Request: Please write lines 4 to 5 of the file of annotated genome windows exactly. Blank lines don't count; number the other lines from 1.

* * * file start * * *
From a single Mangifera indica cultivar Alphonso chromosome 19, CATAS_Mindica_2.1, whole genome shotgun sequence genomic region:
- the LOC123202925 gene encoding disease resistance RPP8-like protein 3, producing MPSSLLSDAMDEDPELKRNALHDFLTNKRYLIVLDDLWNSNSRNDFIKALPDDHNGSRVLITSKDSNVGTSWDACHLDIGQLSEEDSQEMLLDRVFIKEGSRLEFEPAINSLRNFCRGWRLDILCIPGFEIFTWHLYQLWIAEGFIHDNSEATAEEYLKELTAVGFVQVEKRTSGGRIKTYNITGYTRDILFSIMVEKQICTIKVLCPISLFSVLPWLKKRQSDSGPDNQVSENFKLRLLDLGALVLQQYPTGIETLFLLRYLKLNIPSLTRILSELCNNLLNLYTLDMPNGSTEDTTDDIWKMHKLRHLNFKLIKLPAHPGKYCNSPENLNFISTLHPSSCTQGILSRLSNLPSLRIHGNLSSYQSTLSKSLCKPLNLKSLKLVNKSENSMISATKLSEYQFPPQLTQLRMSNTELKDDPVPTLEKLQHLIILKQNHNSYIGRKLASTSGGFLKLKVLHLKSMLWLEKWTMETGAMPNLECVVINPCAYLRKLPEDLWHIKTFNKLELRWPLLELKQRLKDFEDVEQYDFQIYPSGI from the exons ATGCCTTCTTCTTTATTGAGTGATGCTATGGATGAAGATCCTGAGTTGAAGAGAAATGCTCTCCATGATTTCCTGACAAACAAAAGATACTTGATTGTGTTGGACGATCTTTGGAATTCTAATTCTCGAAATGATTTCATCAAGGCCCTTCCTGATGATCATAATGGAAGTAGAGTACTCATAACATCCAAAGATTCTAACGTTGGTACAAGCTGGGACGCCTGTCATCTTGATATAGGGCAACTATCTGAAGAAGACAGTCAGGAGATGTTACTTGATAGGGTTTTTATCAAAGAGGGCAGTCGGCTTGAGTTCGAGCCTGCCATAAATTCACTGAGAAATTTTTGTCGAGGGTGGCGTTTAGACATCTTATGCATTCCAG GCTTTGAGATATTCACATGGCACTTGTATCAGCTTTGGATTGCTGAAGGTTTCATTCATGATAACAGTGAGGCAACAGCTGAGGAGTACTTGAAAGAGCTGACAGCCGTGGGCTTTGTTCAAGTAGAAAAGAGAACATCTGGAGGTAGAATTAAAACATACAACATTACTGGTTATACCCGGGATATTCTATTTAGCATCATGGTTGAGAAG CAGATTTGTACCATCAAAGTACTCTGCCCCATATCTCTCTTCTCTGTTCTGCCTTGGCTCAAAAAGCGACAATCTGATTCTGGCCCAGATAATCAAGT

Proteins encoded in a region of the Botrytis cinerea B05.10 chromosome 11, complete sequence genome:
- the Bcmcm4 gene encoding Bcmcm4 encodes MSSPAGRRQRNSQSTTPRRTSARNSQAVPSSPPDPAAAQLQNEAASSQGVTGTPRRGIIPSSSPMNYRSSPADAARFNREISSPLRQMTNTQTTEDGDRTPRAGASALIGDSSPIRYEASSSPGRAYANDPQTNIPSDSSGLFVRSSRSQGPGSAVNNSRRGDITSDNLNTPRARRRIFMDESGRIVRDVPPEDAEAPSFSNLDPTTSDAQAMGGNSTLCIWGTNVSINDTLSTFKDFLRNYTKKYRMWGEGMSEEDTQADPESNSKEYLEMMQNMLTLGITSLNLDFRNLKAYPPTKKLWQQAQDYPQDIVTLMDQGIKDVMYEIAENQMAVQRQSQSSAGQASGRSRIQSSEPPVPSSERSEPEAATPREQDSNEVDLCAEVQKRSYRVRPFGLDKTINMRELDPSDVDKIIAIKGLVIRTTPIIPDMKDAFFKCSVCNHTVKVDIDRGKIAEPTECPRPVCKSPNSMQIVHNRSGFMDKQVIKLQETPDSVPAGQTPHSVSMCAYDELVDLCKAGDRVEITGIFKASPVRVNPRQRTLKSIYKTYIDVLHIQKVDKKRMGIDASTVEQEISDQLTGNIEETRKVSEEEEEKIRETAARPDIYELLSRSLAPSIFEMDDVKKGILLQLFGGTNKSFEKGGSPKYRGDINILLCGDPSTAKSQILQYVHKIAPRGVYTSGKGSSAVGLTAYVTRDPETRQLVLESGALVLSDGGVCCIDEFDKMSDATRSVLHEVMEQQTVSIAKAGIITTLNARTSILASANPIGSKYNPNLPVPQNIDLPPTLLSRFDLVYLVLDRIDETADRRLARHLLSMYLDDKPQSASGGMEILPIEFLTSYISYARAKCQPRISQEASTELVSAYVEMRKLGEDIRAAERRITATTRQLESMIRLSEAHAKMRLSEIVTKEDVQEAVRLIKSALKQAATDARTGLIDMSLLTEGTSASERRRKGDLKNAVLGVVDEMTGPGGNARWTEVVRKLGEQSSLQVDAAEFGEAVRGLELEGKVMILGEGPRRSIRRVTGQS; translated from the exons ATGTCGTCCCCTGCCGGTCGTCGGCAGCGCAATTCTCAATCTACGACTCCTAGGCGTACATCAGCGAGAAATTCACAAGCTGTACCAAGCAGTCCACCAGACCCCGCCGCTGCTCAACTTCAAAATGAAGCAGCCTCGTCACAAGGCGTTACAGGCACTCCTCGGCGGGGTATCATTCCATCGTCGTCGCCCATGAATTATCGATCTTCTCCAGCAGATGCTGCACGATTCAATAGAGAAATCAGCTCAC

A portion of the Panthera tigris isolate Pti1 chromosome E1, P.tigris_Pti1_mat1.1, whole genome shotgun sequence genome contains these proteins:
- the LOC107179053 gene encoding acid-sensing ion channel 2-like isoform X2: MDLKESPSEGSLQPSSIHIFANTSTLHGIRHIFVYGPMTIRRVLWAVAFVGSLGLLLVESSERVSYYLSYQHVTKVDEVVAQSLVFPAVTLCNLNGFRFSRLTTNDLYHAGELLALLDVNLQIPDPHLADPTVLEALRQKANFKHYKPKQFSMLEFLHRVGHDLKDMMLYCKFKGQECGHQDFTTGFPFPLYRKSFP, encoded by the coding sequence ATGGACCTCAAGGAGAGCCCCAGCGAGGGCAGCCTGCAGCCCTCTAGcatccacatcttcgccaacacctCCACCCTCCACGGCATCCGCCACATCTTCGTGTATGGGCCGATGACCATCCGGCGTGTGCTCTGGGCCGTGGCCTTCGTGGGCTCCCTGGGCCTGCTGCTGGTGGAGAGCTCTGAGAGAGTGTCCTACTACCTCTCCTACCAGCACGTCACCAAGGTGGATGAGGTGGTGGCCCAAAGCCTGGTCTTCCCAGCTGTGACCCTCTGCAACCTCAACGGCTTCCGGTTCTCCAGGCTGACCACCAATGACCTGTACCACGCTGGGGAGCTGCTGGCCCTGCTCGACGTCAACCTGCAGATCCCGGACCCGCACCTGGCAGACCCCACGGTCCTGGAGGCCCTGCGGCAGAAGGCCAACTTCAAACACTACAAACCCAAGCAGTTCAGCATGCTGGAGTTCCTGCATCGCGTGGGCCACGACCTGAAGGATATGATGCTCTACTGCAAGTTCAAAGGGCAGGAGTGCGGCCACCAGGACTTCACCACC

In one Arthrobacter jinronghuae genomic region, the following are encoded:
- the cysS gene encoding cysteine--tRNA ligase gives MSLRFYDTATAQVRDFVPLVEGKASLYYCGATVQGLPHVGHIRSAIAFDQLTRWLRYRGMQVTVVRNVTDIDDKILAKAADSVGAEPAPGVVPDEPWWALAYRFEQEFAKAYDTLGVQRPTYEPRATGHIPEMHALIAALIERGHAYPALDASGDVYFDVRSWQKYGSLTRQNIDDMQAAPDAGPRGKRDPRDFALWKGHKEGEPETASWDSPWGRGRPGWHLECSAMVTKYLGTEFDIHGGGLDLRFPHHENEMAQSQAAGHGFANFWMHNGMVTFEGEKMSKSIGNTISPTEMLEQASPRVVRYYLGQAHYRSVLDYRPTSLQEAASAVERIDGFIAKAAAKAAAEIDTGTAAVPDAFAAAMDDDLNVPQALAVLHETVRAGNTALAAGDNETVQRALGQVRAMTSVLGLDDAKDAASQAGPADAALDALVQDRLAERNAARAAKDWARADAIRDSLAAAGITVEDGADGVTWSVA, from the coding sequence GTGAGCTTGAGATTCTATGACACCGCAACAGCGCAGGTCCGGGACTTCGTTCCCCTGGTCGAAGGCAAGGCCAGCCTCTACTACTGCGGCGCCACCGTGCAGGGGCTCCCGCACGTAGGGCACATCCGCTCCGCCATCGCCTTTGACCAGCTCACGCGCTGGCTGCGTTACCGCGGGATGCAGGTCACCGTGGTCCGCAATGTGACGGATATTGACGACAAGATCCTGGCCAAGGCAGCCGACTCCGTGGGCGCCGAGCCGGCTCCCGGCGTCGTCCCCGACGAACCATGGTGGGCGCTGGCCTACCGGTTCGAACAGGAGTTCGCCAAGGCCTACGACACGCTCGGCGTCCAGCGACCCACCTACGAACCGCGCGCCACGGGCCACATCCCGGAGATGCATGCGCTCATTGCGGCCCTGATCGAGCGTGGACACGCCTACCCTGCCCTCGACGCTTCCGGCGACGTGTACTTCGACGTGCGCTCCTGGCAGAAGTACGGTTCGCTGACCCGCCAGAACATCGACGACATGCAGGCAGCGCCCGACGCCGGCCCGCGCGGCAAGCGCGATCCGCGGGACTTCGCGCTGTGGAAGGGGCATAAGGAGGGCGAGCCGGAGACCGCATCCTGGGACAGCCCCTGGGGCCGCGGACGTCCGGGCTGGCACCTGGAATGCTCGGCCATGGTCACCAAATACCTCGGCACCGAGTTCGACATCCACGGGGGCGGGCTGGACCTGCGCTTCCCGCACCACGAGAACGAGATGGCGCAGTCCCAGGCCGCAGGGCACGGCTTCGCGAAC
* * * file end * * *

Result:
- the Bcmcm4 gene encoding Bcmcm4 encodes MSSPAGRRQRNSQSTTPRRTSARNSQAVPSSPPDPAAAQLQNEAASSQGVTGTPRRGIIPSSSPMNYRSSPADAARFNREISSPLRQMTNTQTTEDGDRTPRAGASALIGDSSPIRYEASSSPGRAYANDPQTNIPSDSSGLFVRSSRSQGPGSAVNNSRRGDITSDNLNTPRARRRIFMDESGRIVRDVPPEDAEAPSFSNLDPTTSDAQAMGGNSTLCIWGTNVSINDTLSTFKDFLRNYTKKYRMWGEGMSEEDTQADPESNSKEYLEMMQNMLTLGITSLNLDFRNLKAYPPTKKLWQQAQDYPQDIVTLMDQGIKDVMYEIAENQMAVQRQSQSSAGQASGRSRIQSSEPPVPSSERSEPEAATPREQDSNEVDLCAEVQKRSYRVRPFGLDKTINMRELDPSDVDKIIAIKGLVIRTTPIIPDMKDAFFKCSVCNHTVKVDIDRGKIAEPTECPRPVCKSPNSMQIVHNRSGFMDKQVIKLQETPDSVPAGQTPHSVSMCAYDELVDLCKAGDRVEITGIFKASPVRVNPRQRTLKSIYKTYIDVLHIQKVDKKRMGIDASTVEQEISDQLTGNIEETRKVSEEEEEKIRETAARPDIYELLSRSLAPSIFEMDDVKKGILLQLFGGTNKSFEKGGSPKYRGDINILLCGDPSTAKSQILQYVHKIAPRGVYTSGKGSSAVGLTAYVTRDPETRQLVLESGALVLSDGGVCCIDEFDKMSDATRSVLHEVMEQQTVSIAKAGIITTLNARTSILASANPIGSKYNPNLPVPQNIDLPPTLLSRFDLVYLVLDRIDETADRRLARHLLSMYLDDKPQSASGGMEILPIEFLTSYISYARAKCQPRISQEASTELVSAYVEMRKLGEDIRAAERRITATTRQLESMIRLSEAHAKMRLSEIVTKEDVQEAVRLIKSALKQAATDARTGLIDMSLLTEGTSASERRRKGDLKNAVLGVVDEMTGPGGNARWTEVVRKLGEQSSLQVDAAEFGEAVRGLELEGKVMILGEGPRRSIRRVTGQS; translated from the exons ATGTCGTCCCCTGCCGGTCGTCGGCAGCGCAATTCTCAATCTACGACTCCTAGGCGTACATCAGCGAGAAATTCACAAGCTGTACCAAGCAGTCCACCAGACCCCGCCGCTGCTCAACTTCAAAATGAAGCAGCCTCGTCACAAGGCGTTACAGGCACTCCTCGGCGGGGTATCATTCCATCGTCGTCGCCCATGAATTATCGATCTTCTCCAGCAGATGCTGCACGATTCAATAGAGAAATCAGCTCAC

A portion of the Panthera tigris isolate Pti1 chromosome E1, P.tigris_Pti1_mat1.1, whole genome shotgun sequence genome contains these proteins: